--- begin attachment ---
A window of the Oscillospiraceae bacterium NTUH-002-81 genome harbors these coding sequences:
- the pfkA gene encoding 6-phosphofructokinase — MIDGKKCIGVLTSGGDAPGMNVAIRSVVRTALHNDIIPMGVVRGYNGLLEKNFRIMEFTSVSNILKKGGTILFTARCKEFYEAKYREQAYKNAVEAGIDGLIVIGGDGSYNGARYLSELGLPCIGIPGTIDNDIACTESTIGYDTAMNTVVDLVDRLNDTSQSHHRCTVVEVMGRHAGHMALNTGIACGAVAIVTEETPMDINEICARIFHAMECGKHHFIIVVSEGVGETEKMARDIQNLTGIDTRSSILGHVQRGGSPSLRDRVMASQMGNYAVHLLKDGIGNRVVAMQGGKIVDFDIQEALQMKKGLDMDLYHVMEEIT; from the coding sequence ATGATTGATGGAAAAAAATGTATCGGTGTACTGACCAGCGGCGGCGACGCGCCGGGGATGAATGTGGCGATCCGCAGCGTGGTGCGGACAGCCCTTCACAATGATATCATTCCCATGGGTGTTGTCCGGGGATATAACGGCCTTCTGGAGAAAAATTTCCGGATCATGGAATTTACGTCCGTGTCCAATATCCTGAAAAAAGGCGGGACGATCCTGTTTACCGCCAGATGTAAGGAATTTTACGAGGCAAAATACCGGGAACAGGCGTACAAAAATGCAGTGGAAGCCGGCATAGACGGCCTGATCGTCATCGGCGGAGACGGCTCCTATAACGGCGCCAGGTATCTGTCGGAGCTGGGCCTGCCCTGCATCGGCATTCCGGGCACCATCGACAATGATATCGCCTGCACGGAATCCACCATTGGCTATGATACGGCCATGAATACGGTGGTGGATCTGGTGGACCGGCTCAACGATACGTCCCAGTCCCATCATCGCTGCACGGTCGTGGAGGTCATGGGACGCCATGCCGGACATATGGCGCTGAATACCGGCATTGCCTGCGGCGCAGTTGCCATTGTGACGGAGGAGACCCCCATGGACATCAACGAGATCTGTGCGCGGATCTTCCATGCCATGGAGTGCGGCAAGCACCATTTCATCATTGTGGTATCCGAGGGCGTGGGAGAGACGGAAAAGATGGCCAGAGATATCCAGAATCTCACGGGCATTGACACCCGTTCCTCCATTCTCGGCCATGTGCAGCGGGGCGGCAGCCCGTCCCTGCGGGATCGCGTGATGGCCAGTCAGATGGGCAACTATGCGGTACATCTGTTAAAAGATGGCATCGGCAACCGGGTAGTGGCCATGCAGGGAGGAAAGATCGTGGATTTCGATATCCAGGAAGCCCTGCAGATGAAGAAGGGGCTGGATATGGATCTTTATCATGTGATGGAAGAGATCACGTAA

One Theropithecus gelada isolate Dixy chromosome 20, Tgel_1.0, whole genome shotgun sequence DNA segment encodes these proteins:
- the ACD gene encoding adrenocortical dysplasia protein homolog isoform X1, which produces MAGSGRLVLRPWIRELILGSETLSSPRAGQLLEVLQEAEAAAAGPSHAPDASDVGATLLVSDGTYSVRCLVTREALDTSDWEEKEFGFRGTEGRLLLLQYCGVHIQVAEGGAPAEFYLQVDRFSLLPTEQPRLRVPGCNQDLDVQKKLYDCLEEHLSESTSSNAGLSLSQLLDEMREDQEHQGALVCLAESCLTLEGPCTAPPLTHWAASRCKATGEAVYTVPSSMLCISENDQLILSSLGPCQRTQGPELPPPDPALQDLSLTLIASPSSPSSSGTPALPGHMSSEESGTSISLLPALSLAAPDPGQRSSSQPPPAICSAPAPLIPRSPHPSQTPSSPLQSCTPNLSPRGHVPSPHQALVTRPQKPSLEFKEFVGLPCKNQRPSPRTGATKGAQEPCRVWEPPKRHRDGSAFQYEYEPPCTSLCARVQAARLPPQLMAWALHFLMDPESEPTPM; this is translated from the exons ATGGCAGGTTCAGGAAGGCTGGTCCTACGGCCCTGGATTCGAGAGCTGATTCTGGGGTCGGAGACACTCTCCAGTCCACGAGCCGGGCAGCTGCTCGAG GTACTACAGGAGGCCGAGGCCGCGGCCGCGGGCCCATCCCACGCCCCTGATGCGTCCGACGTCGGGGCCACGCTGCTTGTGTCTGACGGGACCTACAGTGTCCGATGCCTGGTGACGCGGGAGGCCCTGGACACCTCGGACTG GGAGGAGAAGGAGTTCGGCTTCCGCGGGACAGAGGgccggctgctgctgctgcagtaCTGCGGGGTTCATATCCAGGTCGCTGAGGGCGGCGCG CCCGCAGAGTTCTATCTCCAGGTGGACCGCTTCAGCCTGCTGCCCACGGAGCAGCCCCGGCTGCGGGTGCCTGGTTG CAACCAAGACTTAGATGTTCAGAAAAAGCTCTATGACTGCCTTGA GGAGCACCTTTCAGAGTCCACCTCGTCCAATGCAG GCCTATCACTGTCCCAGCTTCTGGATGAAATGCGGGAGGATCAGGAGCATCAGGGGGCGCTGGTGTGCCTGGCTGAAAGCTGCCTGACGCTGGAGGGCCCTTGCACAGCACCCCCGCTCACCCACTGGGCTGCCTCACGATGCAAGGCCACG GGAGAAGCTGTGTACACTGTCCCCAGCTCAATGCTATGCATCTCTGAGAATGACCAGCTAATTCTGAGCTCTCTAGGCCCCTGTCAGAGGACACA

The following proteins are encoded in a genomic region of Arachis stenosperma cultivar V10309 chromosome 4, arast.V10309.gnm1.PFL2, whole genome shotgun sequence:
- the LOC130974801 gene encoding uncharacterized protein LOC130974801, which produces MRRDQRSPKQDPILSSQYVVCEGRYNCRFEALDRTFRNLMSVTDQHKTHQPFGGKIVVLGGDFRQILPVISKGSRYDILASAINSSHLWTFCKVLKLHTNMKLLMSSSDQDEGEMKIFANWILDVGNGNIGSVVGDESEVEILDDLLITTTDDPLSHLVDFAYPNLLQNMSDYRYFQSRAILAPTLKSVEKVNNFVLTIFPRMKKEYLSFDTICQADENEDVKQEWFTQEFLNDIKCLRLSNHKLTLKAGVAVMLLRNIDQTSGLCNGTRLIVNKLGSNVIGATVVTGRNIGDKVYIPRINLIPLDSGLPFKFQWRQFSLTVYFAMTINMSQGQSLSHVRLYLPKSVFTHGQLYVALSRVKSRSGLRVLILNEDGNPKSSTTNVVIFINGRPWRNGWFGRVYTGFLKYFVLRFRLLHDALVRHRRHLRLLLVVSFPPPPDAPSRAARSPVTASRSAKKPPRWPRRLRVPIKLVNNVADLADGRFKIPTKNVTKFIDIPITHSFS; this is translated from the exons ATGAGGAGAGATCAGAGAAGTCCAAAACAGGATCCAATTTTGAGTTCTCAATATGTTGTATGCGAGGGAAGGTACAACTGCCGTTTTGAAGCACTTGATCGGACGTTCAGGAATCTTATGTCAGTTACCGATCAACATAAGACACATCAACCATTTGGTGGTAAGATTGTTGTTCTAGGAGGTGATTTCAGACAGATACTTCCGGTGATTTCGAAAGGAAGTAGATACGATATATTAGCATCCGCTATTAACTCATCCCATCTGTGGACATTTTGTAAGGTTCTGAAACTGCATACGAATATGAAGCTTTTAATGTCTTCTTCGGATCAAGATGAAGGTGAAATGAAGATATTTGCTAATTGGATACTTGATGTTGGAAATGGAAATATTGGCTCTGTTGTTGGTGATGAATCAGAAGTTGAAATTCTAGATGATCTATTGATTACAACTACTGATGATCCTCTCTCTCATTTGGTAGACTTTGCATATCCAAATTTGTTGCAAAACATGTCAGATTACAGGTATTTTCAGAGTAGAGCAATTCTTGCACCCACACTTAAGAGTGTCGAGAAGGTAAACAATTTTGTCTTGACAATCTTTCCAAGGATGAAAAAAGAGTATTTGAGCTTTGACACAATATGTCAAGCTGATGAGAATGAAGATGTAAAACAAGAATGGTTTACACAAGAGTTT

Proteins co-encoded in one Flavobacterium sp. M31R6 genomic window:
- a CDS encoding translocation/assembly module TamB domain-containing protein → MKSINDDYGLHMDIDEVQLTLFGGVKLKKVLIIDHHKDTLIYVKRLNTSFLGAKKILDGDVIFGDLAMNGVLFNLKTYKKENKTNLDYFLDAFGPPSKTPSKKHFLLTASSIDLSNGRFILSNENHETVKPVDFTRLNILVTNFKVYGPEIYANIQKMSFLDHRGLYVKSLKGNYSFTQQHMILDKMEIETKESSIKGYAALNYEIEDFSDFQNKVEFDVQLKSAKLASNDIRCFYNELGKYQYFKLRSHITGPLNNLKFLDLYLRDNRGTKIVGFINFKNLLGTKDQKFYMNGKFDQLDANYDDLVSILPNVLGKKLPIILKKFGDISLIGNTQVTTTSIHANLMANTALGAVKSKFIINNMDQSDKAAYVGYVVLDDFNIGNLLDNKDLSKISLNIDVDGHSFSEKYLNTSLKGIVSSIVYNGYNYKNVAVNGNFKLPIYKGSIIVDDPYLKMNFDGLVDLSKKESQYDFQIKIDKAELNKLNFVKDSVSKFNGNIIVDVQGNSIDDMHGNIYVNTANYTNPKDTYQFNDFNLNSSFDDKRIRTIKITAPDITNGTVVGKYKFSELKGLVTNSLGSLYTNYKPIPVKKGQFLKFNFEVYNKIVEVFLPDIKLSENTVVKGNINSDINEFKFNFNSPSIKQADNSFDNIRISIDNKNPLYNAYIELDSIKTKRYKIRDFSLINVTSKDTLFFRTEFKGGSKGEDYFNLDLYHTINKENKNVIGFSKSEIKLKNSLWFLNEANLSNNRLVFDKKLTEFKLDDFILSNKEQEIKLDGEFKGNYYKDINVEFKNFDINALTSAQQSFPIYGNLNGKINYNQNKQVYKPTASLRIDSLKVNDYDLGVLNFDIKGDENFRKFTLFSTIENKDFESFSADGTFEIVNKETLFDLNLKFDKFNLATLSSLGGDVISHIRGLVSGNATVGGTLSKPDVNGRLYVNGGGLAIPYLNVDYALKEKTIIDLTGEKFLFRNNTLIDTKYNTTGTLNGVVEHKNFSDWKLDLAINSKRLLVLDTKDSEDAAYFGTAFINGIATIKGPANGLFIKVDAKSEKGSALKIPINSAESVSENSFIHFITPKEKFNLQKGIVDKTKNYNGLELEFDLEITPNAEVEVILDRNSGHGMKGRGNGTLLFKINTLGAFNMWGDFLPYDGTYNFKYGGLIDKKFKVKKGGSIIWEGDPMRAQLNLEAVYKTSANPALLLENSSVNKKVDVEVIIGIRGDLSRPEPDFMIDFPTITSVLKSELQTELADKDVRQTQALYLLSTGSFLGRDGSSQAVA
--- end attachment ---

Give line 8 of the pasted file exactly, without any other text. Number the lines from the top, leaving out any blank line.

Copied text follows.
- a CDS encoding translocation/assembly module TamB domain-containing protein → MKSINDDYGLHMDIDEVQLTLFGGVKLKKVLIIDHHKDTLIYVKRLNTSFLGAKKILDGDVIFGDLAMNGVLFNLKTYKKENKTNLDYFLDAFGPPSKTPSKKHFLLTASSIDLSNGRFILSNENHETVKPVDFTRLNILVTNFKVYGPEIYANIQKMSFLDHRGLYVKSLKGNYSFTQQHMILDKMEIETKESSIKGYAALNYEIEDFSDFQNKVEFDVQLKSAKLASNDIRCFYNELGKYQYFKLRSHITGPLNNLKFLDLYLRDNRGTKIVGFINFKNLLGTKDQKFYMNGKFDQLDANYDDLVSILPNVLGKKLPIILKKFGDISLIGNTQVTTTSIHANLMANTALGAVKSKFIINNMDQSDKAAYVGYVVLDDFNIGNLLDNKDLSKISLNIDVDGHSFSEKYLNTSLKGIVSSIVYNGYNYKNVAVNGNFKLPIYKGSIIVDDPYLKMNFDGLVDLSKKESQYDFQIKIDKAELNKLNFVKDSVSKFNGNIIVDVQGNSIDDMHGNIYVNTANYTNPKDTYQFNDFNLNSSFDDKRIRTIKITAPDITNGTVVGKYKFSELKGLVTNSLGSLYTNYKPIPVKKGQFLKFNFEVYNKIVEVFLPDIKLSENTVVKGNINSDINEFKFNFNSPSIKQADNSFDNIRISIDNKNPLYNAYIELDSIKTKRYKIRDFSLINVTSKDTLFFRTEFKGGSKGEDYFNLDLYHTINKENKNVIGFSKSEIKLKNSLWFLNEANLSNNRLVFDKKLTEFKLDDFILSNKEQEIKLDGEFKGNYYKDINVEFKNFDINALTSAQQSFPIYGNLNGKINYNQNKQVYKPTASLRIDSLKVNDYDLGVLNFDIKGDENFRKFTLFSTIENKDFESFSADGTFEIVNKETLFDLNLKFDKFNLATLSSLGGDVISHIRGLVSGNATVGGTLSKPDVNGRLYVNGGGLAIPYLNVDYALKEKTIIDLTGEKFLFRNNTLIDTKYNTTGTLNGVVEHKNFSDWKLDLAINSKRLLVLDTKDSEDAAYFGTAFINGIATIKGPANGLFIKVDAKSEKGSALKIPINSAESVSENSFIHFITPKEKFNLQKGIVDKTKNYNGLELEFDLEITPNAEVEVILDRNSGHGMKGRGNGTLLFKINTLGAFNMWGDFLPYDGTYNFKYGGLIDKKFKVKKGGSIIWEGDPMRAQLNLEAVYKTSANPALLLENSSVNKKVDVEVIIGIRGDLSRPEPDFMIDFPTITSVLKSELQTELADKDVRQTQALYLLSTGSFLGRDGSSQAVA